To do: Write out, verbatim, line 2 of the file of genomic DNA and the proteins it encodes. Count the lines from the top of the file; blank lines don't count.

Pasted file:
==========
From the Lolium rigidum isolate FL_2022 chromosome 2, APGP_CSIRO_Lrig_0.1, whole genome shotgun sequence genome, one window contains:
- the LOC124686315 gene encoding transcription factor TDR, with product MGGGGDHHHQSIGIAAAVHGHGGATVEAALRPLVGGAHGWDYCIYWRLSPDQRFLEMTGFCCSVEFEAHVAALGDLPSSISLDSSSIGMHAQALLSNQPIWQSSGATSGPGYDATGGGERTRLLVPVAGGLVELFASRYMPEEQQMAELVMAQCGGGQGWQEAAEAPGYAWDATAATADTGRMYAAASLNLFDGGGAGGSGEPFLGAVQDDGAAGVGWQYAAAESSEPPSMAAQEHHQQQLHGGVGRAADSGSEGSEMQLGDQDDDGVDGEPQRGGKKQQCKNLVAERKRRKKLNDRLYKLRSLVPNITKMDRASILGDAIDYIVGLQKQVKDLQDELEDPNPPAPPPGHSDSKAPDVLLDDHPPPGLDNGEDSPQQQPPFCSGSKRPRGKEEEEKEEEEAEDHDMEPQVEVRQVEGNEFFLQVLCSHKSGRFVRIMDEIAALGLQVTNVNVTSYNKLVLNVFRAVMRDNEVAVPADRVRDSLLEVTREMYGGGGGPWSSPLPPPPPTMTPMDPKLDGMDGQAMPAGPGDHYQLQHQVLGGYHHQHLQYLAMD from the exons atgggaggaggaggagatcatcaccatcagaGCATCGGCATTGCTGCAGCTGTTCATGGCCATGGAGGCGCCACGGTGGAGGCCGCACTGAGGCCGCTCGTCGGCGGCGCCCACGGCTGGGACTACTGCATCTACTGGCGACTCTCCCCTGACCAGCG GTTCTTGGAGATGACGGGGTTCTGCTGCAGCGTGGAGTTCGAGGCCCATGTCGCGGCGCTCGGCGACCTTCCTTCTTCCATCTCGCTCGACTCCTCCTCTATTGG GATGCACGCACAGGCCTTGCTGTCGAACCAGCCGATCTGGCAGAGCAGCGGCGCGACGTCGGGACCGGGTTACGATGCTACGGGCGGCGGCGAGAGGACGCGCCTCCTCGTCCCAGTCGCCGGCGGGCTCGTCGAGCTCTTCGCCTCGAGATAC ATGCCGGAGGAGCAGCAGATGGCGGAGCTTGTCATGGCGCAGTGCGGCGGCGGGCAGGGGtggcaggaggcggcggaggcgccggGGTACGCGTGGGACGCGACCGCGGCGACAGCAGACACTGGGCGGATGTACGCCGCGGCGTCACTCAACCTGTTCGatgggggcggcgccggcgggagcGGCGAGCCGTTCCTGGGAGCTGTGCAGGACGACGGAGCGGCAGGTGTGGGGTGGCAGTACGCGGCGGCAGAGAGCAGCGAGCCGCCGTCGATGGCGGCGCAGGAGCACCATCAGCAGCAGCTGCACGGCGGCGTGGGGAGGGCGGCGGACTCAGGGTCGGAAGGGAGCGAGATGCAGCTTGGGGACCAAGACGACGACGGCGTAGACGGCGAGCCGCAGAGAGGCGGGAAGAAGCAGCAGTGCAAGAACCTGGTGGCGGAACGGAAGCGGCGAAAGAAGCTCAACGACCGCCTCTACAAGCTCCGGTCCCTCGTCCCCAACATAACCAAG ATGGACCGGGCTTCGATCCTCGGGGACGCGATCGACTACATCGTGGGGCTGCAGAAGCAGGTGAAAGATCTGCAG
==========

- the LOC124686315 gene encoding transcription factor TDR, with product MGGGGDHHHQSIGIAAAVHGHGGATVEAALRPLVGGAHGWDYCIYWRLSPDQRFLEMTGFCCSVEFEAHVAALGDLPSSISLDSSSIGMHAQALLSNQPIWQSSGATSGPGYDATGGGERTRLLVPVAGGLVELFASRYMPEEQQMAELVMAQCGGGQGWQEAAEAPGYAWDATAATADTGRMYAAASLNLFDGGGAGGSGEPFLGAVQDDGAAGVGWQYAAAESSEPPSMAAQEHHQQQLHGGVGRAADSGSEGSEMQLGDQDDDGVDGEPQRGGKKQQCKNLVAERKRRKKLNDRLYKLRSLVPNITKMDRASILGDAIDYIVGLQKQVKDLQDELEDPNPPAPPPGHSDSKAPDVLLDDHPPPGLDNGEDSPQQQPPFCSGSKRPRGKEEEEKEEEEAEDHDMEPQVEVRQVEGNEFFLQVLCSHKSGRFVRIMDEIAALGLQVTNVNVTSYNKLVLNVFRAVMRDNEVAVPADRVRDSLLEVTREMYGGGGGPWSSPLPPPPPTMTPMDPKLDGMDGQAMPAGPGDHYQLQHQVLGGYHHQHLQYLAMD from the exons atgggaggaggaggagatcatcaccatcagaGCATCGGCATTGCTGCAGCTGTTCATGGCCATGGAGGCGCCACGGTGGAGGCCGCACTGAGGCCGCTCGTCGGCGGCGCCCACGGCTGGGACTACTGCATCTACTGGCGACTCTCCCCTGACCAGCG GTTCTTGGAGATGACGGGGTTCTGCTGCAGCGTGGAGTTCGAGGCCCATGTCGCGGCGCTCGGCGACCTTCCTTCTTCCATCTCGCTCGACTCCTCCTCTATTGG GATGCACGCACAGGCCTTGCTGTCGAACCAGCCGATCTGGCAGAGCAGCGGCGCGACGTCGGGACCGGGTTACGATGCTACGGGCGGCGGCGAGAGGACGCGCCTCCTCGTCCCAGTCGCCGGCGGGCTCGTCGAGCTCTTCGCCTCGAGATAC ATGCCGGAGGAGCAGCAGATGGCGGAGCTTGTCATGGCGCAGTGCGGCGGCGGGCAGGGGtggcaggaggcggcggaggcgccggGGTACGCGTGGGACGCGACCGCGGCGACAGCAGACACTGGGCGGATGTACGCCGCGGCGTCACTCAACCTGTTCGatgggggcggcgccggcgggagcGGCGAGCCGTTCCTGGGAGCTGTGCAGGACGACGGAGCGGCAGGTGTGGGGTGGCAGTACGCGGCGGCAGAGAGCAGCGAGCCGCCGTCGATGGCGGCGCAGGAGCACCATCAGCAGCAGCTGCACGGCGGCGTGGGGAGGGCGGCGGACTCAGGGTCGGAAGGGAGCGAGATGCAGCTTGGGGACCAAGACGACGACGGCGTAGACGGCGAGCCGCAGAGAGGCGGGAAGAAGCAGCAGTGCAAGAACCTGGTGGCGGAACGGAAGCGGCGAAAGAAGCTCAACGACCGCCTCTACAAGCTCCGGTCCCTCGTCCCCAACATAACCAAG ATGGACCGGGCTTCGATCCTCGGGGACGCGATCGACTACATCGTGGGGCTGCAGAAGCAGGTGAAAGATCTGCAG